VanderGraaf says it was this case, more than any other, that changed his views on drugs. He now serves as a speaker and director of Law Enforcement Against Prohibition.
"This case and many many others since on our streets, are not the result of illegal drug use but the prohibition of drugs. That should be changed to proper social health policies, with control and regulation to stop this kind of slaughter," says VanderGraaf.
James Jewell says it was the toughest call he ever had to make.
It was November 1998 and an angry Daniel Younger had just kidnapped his girlfriend’s two-year-old son, Randy Grisdale.
Younger was in custody. But the smug, defiant young man was refusing to tell Jewell where he’d hidden the boy.
"It was a gun-wrenching paradox. Do I beat (Younger) to get information that could potentially save a child’s life or go by the book to ensure (Younger) is held accountable for his crime?" Jewell recalls.
"In the end I know I did the right thing and can live with the decision, but that doesn’t mean I haven’t occasionally struggled with varying degrees of doubt."
Jewell played it straight. And by the time other officers eventually found Randy sitting in a parked van wearing only a diaper and shirt, he had succumbed to the frigid temperatures. Younger was eventually convicted of murder and given a life sentence.
"This was the remorseless killing of an innocent child," says Jewell, who spent 26 years with Winnipeg police before retiring in 2012. Eight of those years were spent in homicide, where Jewell worked over 200 cases. This one continues to stand out, although he now finds himself in retirement often going through every facet of many investigations.
"To be successful in homicide investigation you have to be prepared to commit an extraordinary amount of time and energy to the job. That means sacrificing what most people would call a normal life," says Jewell.
"When you are ‘in the game,’ family time is the first casualty. Retirement for me meant putting things back in perspective and re-focusing that energy on my wife and children."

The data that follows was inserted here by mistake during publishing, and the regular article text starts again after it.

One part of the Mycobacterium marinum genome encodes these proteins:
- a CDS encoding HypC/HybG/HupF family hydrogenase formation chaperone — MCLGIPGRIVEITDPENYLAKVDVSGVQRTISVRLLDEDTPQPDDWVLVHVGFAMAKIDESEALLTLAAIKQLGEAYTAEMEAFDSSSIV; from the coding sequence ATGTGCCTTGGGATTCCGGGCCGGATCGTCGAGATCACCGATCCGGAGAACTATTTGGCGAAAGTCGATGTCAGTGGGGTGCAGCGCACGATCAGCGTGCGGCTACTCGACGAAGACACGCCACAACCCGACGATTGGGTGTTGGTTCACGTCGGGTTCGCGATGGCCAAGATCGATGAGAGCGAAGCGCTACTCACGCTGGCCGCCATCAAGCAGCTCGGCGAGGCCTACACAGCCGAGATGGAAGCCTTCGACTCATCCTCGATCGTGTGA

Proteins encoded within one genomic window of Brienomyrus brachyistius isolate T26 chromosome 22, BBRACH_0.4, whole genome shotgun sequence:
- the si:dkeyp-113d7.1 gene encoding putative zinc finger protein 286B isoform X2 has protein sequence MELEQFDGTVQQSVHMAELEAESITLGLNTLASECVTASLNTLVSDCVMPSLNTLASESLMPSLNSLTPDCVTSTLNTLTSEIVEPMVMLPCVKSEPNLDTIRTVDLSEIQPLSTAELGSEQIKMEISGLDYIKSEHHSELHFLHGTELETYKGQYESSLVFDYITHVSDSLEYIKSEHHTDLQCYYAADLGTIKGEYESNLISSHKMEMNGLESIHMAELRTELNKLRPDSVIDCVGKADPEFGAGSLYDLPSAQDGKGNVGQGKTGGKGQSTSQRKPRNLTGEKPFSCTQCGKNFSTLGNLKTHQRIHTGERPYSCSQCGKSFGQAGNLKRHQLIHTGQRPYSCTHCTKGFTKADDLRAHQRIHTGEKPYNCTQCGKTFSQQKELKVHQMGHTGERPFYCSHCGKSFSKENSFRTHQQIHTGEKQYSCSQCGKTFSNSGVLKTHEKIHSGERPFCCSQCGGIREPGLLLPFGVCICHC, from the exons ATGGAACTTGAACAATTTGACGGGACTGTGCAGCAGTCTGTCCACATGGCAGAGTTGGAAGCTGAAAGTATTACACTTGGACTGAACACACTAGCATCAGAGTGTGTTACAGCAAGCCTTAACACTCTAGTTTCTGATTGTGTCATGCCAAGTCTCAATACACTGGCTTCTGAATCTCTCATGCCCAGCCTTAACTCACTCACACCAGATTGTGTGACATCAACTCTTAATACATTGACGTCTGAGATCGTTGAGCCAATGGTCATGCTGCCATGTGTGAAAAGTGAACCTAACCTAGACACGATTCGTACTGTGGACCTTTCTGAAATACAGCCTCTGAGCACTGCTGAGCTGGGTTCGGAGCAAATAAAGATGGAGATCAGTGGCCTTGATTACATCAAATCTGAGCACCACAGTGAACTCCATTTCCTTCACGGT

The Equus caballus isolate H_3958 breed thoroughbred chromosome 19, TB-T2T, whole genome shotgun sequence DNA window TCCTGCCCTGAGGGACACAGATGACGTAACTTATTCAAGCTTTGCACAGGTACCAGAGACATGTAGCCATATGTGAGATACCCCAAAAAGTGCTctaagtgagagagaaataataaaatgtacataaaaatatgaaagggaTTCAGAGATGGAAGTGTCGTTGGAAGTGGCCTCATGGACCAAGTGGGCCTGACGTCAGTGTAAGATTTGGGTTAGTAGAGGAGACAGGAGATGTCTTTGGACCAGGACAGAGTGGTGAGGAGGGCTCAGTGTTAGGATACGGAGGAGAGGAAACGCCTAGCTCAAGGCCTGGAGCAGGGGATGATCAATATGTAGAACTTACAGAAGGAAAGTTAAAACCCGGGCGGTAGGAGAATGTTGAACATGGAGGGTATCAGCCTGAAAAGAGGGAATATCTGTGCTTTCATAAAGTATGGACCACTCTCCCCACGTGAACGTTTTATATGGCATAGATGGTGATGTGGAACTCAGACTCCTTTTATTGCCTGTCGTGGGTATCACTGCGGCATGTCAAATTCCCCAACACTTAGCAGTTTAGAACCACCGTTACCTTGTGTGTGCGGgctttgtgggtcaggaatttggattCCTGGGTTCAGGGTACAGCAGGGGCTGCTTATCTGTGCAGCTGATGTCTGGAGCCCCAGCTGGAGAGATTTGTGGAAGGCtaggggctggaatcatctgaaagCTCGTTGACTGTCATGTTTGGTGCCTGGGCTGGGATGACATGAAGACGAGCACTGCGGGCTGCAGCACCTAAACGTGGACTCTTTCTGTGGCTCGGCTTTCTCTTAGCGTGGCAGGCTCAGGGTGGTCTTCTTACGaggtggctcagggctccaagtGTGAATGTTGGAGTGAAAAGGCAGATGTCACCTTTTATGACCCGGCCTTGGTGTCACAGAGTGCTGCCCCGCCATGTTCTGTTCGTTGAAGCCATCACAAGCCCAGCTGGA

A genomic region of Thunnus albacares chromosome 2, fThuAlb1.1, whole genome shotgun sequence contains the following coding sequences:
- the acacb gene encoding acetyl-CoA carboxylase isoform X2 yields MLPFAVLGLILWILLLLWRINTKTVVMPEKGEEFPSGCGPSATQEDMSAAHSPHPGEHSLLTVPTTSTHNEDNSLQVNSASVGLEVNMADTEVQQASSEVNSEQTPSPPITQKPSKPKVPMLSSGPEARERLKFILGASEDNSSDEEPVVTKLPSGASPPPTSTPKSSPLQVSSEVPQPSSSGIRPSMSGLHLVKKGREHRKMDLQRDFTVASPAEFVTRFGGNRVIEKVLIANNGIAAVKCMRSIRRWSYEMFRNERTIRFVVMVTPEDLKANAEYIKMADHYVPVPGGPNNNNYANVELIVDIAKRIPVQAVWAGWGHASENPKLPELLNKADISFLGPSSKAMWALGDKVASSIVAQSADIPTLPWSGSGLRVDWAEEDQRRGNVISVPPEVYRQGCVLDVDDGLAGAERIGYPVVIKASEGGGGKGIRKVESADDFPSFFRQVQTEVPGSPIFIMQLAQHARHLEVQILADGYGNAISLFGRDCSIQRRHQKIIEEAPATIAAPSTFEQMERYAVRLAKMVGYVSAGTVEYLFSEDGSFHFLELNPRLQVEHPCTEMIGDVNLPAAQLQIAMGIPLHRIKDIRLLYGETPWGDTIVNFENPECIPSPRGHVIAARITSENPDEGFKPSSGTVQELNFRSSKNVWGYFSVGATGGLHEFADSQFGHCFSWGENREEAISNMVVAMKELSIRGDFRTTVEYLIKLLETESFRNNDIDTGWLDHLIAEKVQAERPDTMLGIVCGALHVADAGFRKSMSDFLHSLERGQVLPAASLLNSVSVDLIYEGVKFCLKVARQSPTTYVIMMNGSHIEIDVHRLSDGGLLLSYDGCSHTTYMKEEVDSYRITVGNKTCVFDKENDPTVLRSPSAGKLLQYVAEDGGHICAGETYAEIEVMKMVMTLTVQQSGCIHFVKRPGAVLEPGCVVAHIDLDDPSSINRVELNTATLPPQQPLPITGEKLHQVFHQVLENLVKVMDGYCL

Like many ex-cops, Bob Marshall can’t stop thinking about the one that got away. In this case, the heartless killer of a young boy and the toll the case has taken on so many people.
Marshall says he has "second-guessed himself" more times than he cares to remember about his handling of the Jason McQuaker homicide.
Jason had just celebrated his 12th birthday in June 1988 when he vanished from Thunder Bay. Much of the suspicion fell on the boy’s father, Barry, who was well-known to police for several petty offences and was in the middle of a separation with his wife.
But there was no evidence — and no body — and the trail grew cold.
Marshall got involved in the case in 1991 when he arrested Barry in Winnipeg following a crime spree which included bank robberies in B.C., Alberta and Manitoba. In an interview, Barry made a stunning confession.
"I buried him. My son, he’s not missing. I buried him. I didn’t kill him. I found him dead. I didn’t know what to do. I took him and buried him out of town."
Marshall, his partner and Barry McQuaker jumped on a plane to Thunder Bay, where he led them to a remote location in the bush where the boy’s remains were unearthed.
Barry would ultimately be charged with obstructing justice and interfering with a dead body, but was never charged with the homicide. He swore up and down he only found the boy, already dead and sexually assaulted, and buried him so his wife wouldn’t find out what happened.
"The term closure is often over-used and may be inappropriate, but a full and proper conclusion would at least bring some small measure of justice for an innocent boy who was taken forever a quarter century ago this month," says Marshall, who ended his 27 year policing career in 2004.
"I think about the case a lot, weekly, and how nobody’s been held to account for the death of a young boy and the tremendous toll the death has taken on so many other innocent people, especially his mother and family members who were so close to him."